More Infomraiton: School of Phramacy, UCL,London
“Nanotechnologies and health” an interactive popularization document
French National Centre for Scientific Research (CNRS) just achieved a study on nanotechnologies and health intended to general public. CNRS regularly publishes popularization documents on the main relevant scientific topics (Big Bang, evolution, climate …). These studies called Sagascience are available for free on CNRS website.The study presents what are nanotechnologies, what is their potential for health improvement but also why nanotechnologies and health is a source of debate on ethical, toxicological aspects. All of these topics are illustrated with more than 150 pictures and illustration, movies, educational animations, researchers’ interviews.
Read More: nanoforum
Towards Development Of An "Eggshell-And-Yolk" Anticancer Nanomedicine
Scientists in Hong Kong are reporting synthesis and early laboratory tests of a new nanostructure that they believe may lead to the design of an anticancer nanomedicine.Like a chicken's egg, the structure has an outer shell that encloses a "yolk" that can be released from the shell. In their experiments, the researchers used a yolk consisting of iron and platinum, the metal responsible for the activity of the widely used chemotherapeutic drug, cisplatin. Cultures of human cancer cells took up the nanostructures and the nanostructures released their yolks, which proved to have "exceptionally high toxicity" for the cancer cells.
Read More: Medical News Today
One of the most compelling promises of nanotechnology are tiny detectors that could instantly screen for hundreds of toxins or pathogens. Bundled into small handheld devices, these sensors could provide fast alerts of bioterror attacks. They could also be used to quickly and precisely detect early signs of cancer, before the disease turns deadly.Now researchers at Yale University have developed ultrasensitive nanoscale sensors that are easy to manufacture. The sensors are based on semiconducting nanowires, which can detect single virus particles or ultra-low concentrations of a targeted substance, as other researchers have already shown.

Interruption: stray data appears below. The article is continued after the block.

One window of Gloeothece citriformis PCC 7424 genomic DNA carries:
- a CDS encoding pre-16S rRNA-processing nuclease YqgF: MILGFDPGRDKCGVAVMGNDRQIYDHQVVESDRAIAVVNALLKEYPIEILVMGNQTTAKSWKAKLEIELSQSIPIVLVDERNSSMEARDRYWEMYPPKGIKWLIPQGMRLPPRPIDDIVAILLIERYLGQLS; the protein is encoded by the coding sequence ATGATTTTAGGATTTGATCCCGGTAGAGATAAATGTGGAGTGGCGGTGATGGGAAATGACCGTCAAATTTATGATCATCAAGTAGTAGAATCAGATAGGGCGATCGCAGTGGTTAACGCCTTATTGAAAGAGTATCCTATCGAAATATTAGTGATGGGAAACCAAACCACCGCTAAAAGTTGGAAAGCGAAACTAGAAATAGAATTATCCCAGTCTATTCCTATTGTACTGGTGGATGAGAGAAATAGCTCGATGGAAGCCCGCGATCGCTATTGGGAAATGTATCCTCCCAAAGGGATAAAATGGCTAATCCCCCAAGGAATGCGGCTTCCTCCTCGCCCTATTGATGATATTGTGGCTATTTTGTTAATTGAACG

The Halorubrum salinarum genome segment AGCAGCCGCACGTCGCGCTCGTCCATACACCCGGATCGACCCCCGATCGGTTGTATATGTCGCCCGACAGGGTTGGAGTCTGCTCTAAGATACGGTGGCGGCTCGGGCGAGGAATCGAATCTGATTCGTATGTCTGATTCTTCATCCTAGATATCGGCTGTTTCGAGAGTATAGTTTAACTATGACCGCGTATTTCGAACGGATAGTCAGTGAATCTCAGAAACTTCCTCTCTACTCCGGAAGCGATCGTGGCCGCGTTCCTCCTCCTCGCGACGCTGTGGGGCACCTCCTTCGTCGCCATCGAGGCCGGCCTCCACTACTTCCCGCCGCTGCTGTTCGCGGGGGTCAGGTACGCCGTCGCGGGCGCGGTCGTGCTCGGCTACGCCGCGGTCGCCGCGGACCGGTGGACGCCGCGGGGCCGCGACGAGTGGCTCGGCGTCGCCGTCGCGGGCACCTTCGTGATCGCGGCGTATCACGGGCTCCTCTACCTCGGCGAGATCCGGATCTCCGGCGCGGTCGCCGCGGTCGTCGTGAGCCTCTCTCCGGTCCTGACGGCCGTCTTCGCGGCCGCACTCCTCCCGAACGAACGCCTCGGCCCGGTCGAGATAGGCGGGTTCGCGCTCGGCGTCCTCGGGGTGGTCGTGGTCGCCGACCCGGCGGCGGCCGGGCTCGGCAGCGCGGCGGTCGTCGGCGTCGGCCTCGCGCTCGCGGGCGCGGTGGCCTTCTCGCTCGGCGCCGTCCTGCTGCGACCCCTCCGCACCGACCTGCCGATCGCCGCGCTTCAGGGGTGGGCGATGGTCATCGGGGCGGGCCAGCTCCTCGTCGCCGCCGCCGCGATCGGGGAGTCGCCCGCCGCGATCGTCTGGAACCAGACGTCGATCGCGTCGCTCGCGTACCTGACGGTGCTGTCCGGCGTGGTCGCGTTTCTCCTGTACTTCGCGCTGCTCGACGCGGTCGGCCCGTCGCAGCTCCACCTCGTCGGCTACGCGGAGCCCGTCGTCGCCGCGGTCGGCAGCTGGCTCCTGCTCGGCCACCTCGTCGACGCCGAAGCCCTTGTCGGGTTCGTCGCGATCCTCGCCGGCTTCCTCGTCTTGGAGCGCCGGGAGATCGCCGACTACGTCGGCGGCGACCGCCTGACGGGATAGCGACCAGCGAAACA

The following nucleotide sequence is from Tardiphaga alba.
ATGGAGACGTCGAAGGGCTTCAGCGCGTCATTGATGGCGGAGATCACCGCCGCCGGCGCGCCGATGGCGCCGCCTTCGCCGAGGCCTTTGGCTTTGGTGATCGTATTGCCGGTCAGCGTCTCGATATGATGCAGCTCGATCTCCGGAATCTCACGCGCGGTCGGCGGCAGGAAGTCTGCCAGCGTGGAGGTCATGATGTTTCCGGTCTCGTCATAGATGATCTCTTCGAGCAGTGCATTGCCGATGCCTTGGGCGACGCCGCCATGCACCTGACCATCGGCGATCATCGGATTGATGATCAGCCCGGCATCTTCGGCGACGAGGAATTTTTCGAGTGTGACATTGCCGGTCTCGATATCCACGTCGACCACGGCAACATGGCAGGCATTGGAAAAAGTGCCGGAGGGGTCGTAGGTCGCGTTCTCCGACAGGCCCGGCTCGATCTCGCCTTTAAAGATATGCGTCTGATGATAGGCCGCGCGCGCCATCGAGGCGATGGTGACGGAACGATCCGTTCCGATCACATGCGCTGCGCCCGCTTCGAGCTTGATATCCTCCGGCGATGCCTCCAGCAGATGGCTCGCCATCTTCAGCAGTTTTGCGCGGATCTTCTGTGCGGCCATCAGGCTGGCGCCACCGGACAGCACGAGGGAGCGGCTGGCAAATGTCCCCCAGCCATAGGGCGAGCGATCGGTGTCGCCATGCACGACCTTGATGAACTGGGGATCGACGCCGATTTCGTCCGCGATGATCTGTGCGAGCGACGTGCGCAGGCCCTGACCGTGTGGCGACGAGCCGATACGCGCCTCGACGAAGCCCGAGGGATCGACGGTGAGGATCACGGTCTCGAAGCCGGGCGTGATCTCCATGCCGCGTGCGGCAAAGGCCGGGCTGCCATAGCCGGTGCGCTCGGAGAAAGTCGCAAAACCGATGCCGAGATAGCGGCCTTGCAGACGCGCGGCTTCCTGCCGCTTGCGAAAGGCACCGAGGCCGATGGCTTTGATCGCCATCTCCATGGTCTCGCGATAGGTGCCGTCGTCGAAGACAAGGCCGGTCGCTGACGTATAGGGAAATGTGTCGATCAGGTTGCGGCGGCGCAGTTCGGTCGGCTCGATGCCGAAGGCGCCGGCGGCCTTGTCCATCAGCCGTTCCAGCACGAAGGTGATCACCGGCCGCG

Read More: Technology Review
A Tiny Robotic Hand
An ultrasmall grabbing gadget might someday become a new tool in microsurgery.
The "microhand" measures one millimeter across when closed into a fist. It consists of four "fingers," each of which is made from six silicon wafers, with polymer balloons doing the work of "muscles" at the wafers' joints. It is the world's smallest robotic hand, and [it] could be used to perform microsurgery," says Chang-Jin Kim, the lead researcher at UCLA, who says the device is safe for biological applications. Since it runs on gas pressure instead of electricity, it can be used in both dry and wet environments.
Read More: Technology Review
EC grants € 2.8M to cancer camera project
A European consortium has received a € 2.8 million grant from the European Commission to develop a camera that can be ingested to obtain images of the digestive tract. The three year EU funded project entitled “Nano-based capsule endoscopy with Molecular Imaging and Optical Biopsy”, or “NEMO”, will combine optical imaging with nanotechnologies, biosensing and manoeuvring to create an integrated imaging-biosensing system to screen for cancer of the gastrointestinal (GI) tract. The objective of the NEMO project is to make cancer screening more patient-friendly through the development of an advanced cancer screening system. The system will consist of a PillCam capsule endoscope capable of analysing secretions and detecting deep tissue disorders, a datarecorder on a belt that receives signals transmitted by the capsule, and a workstation enabling physicians to view and edit the video of the small intestine images.